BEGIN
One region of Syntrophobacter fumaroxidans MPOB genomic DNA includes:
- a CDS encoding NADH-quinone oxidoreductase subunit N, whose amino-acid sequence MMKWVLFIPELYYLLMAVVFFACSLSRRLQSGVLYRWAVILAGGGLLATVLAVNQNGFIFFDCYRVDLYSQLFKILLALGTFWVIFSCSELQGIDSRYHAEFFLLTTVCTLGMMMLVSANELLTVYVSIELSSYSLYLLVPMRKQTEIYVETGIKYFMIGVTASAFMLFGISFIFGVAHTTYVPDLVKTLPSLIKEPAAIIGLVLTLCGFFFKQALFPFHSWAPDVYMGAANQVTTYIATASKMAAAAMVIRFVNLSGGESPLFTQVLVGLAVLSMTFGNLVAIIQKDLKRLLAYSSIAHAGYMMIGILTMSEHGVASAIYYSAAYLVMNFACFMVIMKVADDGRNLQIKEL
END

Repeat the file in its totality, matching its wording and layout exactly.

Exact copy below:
One region of Syntrophobacter fumaroxidans MPOB genomic DNA includes:
- a CDS encoding NADH-quinone oxidoreductase subunit N, whose amino-acid sequence MMKWVLFIPELYYLLMAVVFFACSLSRRLQSGVLYRWAVILAGGGLLATVLAVNQNGFIFFDCYRVDLYSQLFKILLALGTFWVIFSCSELQGIDSRYHAEFFLLTTVCTLGMMMLVSANELLTVYVSIELSSYSLYLLVPMRKQTEIYVETGIKYFMIGVTASAFMLFGISFIFGVAHTTYVPDLVKTLPSLIKEPAAIIGLVLTLCGFFFKQALFPFHSWAPDVYMGAANQVTTYIATASKMAAAAMVIRFVNLSGGESPLFTQVLVGLAVLSMTFGNLVAIIQKDLKRLLAYSSIAHAGYMMIGILTMSEHGVASAIYYSAAYLVMNFACFMVIMKVADDGRNLQIKEL